The Mughal, Maratha, and Persian Wars
Although the Mughals are widely known as one of the most powerful conquering forces in history, in the mid-16th century their rule over India was interrupted. Sher Shah Suri, another member of a Muslim dynasty and founder of the Sur Empire, defeated the Mughal ruler and forced him to flee to Persia. But after the new conqueror’s accidental death five years later in 1545, his son ruled in his stead until the Hindu king Hemu became the Prime Minister, and formed the new Hindu Raj in north India.
The greatest and perhaps the most powerful of all the Mughal rulers, Akbar the Great, took the decision to move the Mughal seat of power to Agra. This shift in rulers resulted in a decline in Delhi’s fortunes as money and prestige were concentrated elsewhere.
With the former seat of power weakened, until the 17th century the Mughals consistently warred with Persian dynasties and the rising Hindu warrior clan, the Maratha Empire. As a result of these competing conquerors Delhi was repeatedly invaded, plundered, and rebuilt.
It was during this time, and before the definitive Maratha invasion, that the Mughal Emperor Shah Jahan built the seventh city of the capital, now known as the Old City. His constructions during the 17th century include the Red Fort and the Jama Masjid, but repeated wars soon saw the newly-rebuilt seat of empire brought low once again.
The British are Coming
After repeated invasions and rebuttals between the Mughals and the Marathas, in 1803 the British East India Company defeated the Maratha Hindu warriors in the Battle of Delhi, and finally ended their rule over the city.
The East India Company’s new spoils passed to the British Crown in 1857 following the Indian Rebellion within the armed forces that swiftly spread across the country. During the subsequent siege, the city once again received significant damage, and the final ruling Mughal Emperor, Bahadur Shah Zafar II, was exiled to Rangoon. The remaining Mughal territories were quickly annexed as part of British India, and Calcutta (now Kolkata), was decreed to be the new capital of British rule.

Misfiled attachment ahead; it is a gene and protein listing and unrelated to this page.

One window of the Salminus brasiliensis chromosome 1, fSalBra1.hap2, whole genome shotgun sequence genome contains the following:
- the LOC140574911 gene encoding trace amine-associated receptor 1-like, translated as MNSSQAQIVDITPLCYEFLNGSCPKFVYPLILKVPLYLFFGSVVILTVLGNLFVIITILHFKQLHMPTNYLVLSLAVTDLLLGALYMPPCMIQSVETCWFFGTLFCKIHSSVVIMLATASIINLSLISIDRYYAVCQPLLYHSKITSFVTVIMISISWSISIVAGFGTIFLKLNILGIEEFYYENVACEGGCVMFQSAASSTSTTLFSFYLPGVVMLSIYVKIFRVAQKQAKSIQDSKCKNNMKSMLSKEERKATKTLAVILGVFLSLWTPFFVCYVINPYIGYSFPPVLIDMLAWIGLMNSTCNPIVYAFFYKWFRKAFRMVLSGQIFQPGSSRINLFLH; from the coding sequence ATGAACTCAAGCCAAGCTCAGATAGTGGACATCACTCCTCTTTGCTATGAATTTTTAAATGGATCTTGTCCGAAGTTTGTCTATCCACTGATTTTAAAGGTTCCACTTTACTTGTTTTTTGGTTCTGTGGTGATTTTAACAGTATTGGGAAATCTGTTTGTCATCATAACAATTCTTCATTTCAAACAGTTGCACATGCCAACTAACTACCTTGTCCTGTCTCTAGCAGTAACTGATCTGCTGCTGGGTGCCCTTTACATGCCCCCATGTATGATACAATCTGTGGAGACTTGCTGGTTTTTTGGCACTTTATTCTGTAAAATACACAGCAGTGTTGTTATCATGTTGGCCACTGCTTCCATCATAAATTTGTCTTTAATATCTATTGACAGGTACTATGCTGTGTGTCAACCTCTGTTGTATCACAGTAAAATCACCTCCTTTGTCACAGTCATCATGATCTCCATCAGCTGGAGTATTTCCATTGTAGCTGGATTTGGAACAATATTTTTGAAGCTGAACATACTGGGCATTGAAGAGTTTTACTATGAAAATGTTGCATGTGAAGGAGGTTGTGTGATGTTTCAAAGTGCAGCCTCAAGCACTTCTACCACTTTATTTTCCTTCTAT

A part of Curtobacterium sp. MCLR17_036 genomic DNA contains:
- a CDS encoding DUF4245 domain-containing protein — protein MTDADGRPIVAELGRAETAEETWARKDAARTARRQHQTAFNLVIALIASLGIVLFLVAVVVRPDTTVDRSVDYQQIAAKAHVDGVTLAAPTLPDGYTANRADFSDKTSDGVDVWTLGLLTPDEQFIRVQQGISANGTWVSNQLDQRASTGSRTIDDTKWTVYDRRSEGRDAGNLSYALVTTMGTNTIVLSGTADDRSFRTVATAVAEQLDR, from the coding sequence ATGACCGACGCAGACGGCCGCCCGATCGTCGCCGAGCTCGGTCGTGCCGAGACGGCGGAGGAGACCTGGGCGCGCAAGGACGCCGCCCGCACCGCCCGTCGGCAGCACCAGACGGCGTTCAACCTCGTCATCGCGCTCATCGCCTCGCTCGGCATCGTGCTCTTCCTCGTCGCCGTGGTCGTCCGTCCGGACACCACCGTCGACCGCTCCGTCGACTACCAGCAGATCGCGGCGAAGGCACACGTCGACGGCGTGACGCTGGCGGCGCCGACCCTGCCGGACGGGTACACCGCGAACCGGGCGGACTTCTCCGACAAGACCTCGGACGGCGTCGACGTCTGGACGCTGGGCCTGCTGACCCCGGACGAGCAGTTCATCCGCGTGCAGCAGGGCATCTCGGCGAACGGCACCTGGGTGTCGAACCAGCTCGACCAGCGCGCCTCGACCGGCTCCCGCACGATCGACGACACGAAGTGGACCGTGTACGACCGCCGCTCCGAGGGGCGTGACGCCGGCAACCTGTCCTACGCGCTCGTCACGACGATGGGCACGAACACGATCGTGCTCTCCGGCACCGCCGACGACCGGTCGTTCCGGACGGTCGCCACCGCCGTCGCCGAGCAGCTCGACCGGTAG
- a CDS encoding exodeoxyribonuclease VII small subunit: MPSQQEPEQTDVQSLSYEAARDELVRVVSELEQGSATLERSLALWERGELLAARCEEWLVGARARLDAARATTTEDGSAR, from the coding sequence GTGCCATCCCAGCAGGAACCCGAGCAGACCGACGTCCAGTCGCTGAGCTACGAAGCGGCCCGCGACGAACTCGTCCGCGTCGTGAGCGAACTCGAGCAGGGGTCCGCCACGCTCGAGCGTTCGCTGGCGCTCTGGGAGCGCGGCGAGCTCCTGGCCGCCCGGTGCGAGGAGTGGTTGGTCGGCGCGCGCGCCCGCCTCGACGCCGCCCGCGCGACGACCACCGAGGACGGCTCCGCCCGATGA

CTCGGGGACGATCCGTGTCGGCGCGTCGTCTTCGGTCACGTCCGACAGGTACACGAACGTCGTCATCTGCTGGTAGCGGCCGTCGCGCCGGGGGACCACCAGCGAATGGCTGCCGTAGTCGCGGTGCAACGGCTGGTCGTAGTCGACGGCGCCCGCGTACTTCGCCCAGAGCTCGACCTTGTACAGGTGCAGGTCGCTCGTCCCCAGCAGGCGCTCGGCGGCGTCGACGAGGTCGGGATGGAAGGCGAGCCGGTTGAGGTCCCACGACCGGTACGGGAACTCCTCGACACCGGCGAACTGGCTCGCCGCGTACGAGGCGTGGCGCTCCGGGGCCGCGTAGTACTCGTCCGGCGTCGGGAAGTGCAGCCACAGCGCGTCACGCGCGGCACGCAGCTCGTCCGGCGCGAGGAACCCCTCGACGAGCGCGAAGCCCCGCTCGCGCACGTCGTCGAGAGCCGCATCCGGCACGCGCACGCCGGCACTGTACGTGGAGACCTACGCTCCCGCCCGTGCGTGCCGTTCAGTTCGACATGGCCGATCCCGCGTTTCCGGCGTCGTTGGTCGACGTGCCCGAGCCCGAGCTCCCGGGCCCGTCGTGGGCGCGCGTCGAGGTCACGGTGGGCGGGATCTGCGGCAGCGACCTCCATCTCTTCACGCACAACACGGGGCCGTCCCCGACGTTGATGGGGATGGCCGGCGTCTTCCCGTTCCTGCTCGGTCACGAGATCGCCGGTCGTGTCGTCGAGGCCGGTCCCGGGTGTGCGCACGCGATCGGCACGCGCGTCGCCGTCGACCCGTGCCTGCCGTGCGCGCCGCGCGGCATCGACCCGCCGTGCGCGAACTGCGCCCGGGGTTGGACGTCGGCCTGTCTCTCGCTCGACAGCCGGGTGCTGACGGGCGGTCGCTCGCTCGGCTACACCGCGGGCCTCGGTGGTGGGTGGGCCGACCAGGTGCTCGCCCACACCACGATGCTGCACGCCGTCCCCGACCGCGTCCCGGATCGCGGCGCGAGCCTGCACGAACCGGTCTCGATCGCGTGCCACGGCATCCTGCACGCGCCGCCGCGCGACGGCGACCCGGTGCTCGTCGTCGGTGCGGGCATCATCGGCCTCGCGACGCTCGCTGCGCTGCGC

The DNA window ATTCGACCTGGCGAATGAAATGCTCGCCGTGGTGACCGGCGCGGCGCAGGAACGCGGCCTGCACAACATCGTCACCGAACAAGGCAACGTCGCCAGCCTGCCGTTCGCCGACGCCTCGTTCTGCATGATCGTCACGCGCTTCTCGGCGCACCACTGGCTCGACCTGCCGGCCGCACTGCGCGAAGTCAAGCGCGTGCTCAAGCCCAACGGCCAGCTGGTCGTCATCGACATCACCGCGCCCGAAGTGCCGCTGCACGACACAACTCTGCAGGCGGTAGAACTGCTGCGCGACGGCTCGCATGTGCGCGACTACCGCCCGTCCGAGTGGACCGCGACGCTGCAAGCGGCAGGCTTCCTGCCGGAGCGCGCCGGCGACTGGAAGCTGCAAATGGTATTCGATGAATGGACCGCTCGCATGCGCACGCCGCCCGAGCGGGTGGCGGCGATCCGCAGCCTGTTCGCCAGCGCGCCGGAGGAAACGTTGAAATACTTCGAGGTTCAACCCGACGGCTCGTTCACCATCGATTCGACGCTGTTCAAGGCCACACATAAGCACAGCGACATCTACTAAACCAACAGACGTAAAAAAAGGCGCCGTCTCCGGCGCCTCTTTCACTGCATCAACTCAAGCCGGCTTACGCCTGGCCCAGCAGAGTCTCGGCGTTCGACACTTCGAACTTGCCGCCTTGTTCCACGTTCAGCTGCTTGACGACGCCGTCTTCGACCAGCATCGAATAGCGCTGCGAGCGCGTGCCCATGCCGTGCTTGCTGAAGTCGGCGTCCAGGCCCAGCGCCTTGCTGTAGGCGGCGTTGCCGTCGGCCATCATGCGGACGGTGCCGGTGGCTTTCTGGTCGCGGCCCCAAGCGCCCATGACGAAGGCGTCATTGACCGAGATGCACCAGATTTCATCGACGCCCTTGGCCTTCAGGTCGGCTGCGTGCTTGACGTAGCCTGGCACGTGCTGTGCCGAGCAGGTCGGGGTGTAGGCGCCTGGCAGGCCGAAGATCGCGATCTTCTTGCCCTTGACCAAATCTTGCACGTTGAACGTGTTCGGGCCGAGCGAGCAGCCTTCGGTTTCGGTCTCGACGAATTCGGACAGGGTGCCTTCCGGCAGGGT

Yet again though, this move away from the power of Delhi wasn’t to last. In 1911, King George V shifted the power of rule once again, and made clear that Delhi was to be reinstated as the capital of the country. The architect Edwin Lutyens set about redesigning and significantly rebuilding what was later to be known as New Delhi, but the World Wars delayed the ambitious project considerably.
It took until 1949 when New Delhi was officially declared the seat of the new Government of India, for the country to finally gain its independence from colonial rule.
Today, Delhi is a megacity of 25 million people. It’s also a city of other extremes: from affluent buildings to street slums, from Mughal mausoleums to the shining new metro, and from the peaceful Lodi gardens to the bustling markets and relics of the empires it’s lost.
For many people Delhi is both an assault on the senses and a window into India’s past. Visiting Delhi today means visiting a place where noise, commotion, and overcrowding jostle for space with centuries-old architecture, and the remembrance of those warring Emperors that were lost to Time long ago.
Have you been to Delhi? What did you find there?